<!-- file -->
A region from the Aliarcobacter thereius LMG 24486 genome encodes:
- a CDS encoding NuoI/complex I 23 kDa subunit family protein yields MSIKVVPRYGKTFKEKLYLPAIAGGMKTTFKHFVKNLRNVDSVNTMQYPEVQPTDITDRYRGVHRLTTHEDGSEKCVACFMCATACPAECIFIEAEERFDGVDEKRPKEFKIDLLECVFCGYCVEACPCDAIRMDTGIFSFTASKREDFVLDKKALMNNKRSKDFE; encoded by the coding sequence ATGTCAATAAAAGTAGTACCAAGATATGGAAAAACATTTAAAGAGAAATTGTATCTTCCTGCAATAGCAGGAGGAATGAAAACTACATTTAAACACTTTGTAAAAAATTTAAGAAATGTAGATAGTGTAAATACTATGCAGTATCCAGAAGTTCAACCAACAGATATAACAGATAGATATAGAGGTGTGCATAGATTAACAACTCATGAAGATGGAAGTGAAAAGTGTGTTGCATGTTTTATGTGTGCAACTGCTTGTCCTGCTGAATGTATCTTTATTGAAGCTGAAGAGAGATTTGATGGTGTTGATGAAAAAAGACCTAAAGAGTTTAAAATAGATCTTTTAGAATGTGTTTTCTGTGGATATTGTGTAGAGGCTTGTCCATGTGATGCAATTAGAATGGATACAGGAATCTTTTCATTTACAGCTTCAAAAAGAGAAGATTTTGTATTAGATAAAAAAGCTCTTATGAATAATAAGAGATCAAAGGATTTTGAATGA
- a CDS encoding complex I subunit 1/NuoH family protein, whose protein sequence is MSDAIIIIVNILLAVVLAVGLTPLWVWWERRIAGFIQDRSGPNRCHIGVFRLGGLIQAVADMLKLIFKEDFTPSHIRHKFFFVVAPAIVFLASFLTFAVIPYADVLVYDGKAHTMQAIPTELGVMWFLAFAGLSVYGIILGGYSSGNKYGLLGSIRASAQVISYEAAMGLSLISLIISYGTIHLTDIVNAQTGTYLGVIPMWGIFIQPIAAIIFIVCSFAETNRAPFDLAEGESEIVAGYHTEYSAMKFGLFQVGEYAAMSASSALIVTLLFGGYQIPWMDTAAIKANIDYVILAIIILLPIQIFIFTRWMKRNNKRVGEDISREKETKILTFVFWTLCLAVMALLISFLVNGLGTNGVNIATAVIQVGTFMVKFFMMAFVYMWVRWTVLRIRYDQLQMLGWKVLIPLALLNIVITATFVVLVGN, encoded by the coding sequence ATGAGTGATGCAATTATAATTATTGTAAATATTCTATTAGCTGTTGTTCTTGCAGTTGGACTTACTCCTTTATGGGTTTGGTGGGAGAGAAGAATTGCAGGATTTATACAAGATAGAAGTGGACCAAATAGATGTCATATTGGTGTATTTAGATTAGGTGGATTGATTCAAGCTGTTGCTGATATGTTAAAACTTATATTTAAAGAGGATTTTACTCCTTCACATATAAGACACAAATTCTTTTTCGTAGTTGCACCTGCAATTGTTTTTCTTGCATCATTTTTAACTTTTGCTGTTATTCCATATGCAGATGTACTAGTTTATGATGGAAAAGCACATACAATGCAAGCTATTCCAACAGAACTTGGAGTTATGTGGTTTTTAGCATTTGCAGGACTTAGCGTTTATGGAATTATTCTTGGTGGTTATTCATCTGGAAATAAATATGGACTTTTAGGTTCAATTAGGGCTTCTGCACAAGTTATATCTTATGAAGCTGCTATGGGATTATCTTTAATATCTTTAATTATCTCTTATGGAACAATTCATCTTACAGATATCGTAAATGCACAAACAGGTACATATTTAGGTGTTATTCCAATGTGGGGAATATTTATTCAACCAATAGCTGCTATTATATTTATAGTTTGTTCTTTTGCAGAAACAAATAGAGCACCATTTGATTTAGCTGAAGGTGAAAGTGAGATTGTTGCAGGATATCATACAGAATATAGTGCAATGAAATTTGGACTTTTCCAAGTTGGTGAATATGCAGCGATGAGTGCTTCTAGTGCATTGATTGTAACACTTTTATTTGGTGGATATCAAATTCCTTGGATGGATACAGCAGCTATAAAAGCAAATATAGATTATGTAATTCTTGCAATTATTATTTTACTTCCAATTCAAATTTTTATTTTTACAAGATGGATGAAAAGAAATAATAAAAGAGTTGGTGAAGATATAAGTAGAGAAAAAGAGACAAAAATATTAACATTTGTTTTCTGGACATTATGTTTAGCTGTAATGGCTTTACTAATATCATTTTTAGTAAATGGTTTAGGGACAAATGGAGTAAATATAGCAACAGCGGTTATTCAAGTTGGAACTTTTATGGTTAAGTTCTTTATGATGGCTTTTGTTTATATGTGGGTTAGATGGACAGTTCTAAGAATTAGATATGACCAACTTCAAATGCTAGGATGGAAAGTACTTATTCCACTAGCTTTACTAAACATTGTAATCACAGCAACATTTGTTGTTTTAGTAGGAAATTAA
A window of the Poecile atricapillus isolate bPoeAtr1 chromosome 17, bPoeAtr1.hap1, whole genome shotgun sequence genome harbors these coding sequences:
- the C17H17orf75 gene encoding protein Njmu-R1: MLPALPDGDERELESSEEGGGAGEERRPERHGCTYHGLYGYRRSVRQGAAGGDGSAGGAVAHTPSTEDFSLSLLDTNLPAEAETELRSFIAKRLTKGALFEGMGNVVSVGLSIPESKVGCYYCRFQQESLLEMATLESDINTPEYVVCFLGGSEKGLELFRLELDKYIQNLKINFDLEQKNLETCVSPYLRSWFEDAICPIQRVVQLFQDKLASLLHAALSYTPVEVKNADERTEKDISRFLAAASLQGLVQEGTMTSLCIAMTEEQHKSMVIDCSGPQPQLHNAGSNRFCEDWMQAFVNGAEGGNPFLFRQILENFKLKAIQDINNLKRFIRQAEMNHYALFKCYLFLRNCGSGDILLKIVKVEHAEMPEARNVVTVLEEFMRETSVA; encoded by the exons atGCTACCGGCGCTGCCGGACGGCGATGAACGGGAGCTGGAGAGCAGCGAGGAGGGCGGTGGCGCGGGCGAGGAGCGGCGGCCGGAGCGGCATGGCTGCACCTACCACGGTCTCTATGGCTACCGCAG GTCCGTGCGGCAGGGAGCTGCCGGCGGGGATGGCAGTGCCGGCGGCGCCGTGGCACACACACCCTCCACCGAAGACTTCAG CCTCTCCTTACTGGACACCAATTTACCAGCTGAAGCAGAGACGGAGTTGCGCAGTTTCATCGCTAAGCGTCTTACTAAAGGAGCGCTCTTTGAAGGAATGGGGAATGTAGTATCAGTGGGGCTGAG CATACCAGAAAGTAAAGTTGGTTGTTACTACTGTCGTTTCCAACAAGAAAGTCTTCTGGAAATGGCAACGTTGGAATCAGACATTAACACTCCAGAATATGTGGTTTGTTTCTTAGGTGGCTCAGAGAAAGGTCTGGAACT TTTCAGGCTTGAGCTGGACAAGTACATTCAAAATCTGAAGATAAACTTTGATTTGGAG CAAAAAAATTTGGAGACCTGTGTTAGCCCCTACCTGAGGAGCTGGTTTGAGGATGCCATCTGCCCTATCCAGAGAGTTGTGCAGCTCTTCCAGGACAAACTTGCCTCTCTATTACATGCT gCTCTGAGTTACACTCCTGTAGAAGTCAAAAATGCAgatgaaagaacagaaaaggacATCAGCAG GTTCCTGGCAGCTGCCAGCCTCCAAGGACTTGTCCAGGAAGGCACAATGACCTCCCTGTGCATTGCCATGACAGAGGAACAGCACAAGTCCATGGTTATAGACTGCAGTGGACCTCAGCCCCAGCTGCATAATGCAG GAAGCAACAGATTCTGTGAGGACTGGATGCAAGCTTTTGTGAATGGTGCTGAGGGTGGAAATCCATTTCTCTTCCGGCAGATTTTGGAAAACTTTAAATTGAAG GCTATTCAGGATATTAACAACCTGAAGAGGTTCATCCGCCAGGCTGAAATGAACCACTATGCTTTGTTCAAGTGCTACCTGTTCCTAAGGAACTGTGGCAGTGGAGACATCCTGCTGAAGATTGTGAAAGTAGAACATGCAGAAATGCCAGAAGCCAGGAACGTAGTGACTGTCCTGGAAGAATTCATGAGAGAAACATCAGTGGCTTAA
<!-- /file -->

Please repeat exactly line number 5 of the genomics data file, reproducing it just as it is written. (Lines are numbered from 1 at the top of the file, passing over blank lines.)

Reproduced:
- the C17H17orf75 gene encoding protein Njmu-R1: MLPALPDGDERELESSEEGGGAGEERRPERHGCTYHGLYGYRRSVRQGAAGGDGSAGGAVAHTPSTEDFSLSLLDTNLPAEAETELRSFIAKRLTKGALFEGMGNVVSVGLSIPESKVGCYYCRFQQESLLEMATLESDINTPEYVVCFLGGSEKGLELFRLELDKYIQNLKINFDLEQKNLETCVSPYLRSWFEDAICPIQRVVQLFQDKLASLLHAALSYTPVEVKNADERTEKDISRFLAAASLQGLVQEGTMTSLCIAMTEEQHKSMVIDCSGPQPQLHNAGSNRFCEDWMQAFVNGAEGGNPFLFRQILENFKLKAIQDINNLKRFIRQAEMNHYALFKCYLFLRNCGSGDILLKIVKVEHAEMPEARNVVTVLEEFMRETSVA; encoded by the exons atGCTACCGGCGCTGCCGGACGGCGATGAACGGGAGCTGGAGAGCAGCGAGGAGGGCGGTGGCGCGGGCGAGGAGCGGCGGCCGGAGCGGCATGGCTGCACCTACCACGGTCTCTATGGCTACCGCAG GTCCGTGCGGCAGGGAGCTGCCGGCGGGGATGGCAGTGCCGGCGGCGCCGTGGCACACACACCCTCCACCGAAGACTTCAG CCTCTCCTTACTGGACACCAATTTACCAGCTGAAGCAGAGACGGAGTTGCGCAGTTTCATCGCTAAGCGTCTTACTAAAGGAGCGCTCTTTGAAGGAATGGGGAATGTAGTATCAGTGGGGCTGAG CATACCAGAAAGTAAAGTTGGTTGTTACTACTGTCGTTTCCAACAAGAAAGTCTTCTGGAAATGGCAACGTTGGAATCAGACATTAACACTCCAGAATATGTGGTTTGTTTCTTAGGTGGCTCAGAGAAAGGTCTGGAACT TTTCAGGCTTGAGCTGGACAAGTACATTCAAAATCTGAAGATAAACTTTGATTTGGAG CAAAAAAATTTGGAGACCTGTGTTAGCCCCTACCTGAGGAGCTGGTTTGAGGATGCCATCTGCCCTATCCAGAGAGTTGTGCAGCTCTTCCAGGACAAACTTGCCTCTCTATTACATGCT gCTCTGAGTTACACTCCTGTAGAAGTCAAAAATGCAgatgaaagaacagaaaaggacATCAGCAG GTTCCTGGCAGCTGCCAGCCTCCAAGGACTTGTCCAGGAAGGCACAATGACCTCCCTGTGCATTGCCATGACAGAGGAACAGCACAAGTCCATGGTTATAGACTGCAGTGGACCTCAGCCCCAGCTGCATAATGCAG GAAGCAACAGATTCTGTGAGGACTGGATGCAAGCTTTTGTGAATGGTGCTGAGGGTGGAAATCCATTTCTCTTCCGGCAGATTTTGGAAAACTTTAAATTGAAG GCTATTCAGGATATTAACAACCTGAAGAGGTTCATCCGCCAGGCTGAAATGAACCACTATGCTTTGTTCAAGTGCTACCTGTTCCTAAGGAACTGTGGCAGTGGAGACATCCTGCTGAAGATTGTGAAAGTAGAACATGCAGAAATGCCAGAAGCCAGGAACGTAGTGACTGTCCTGGAAGAATTCATGAGAGAAACATCAGTGGCTTAA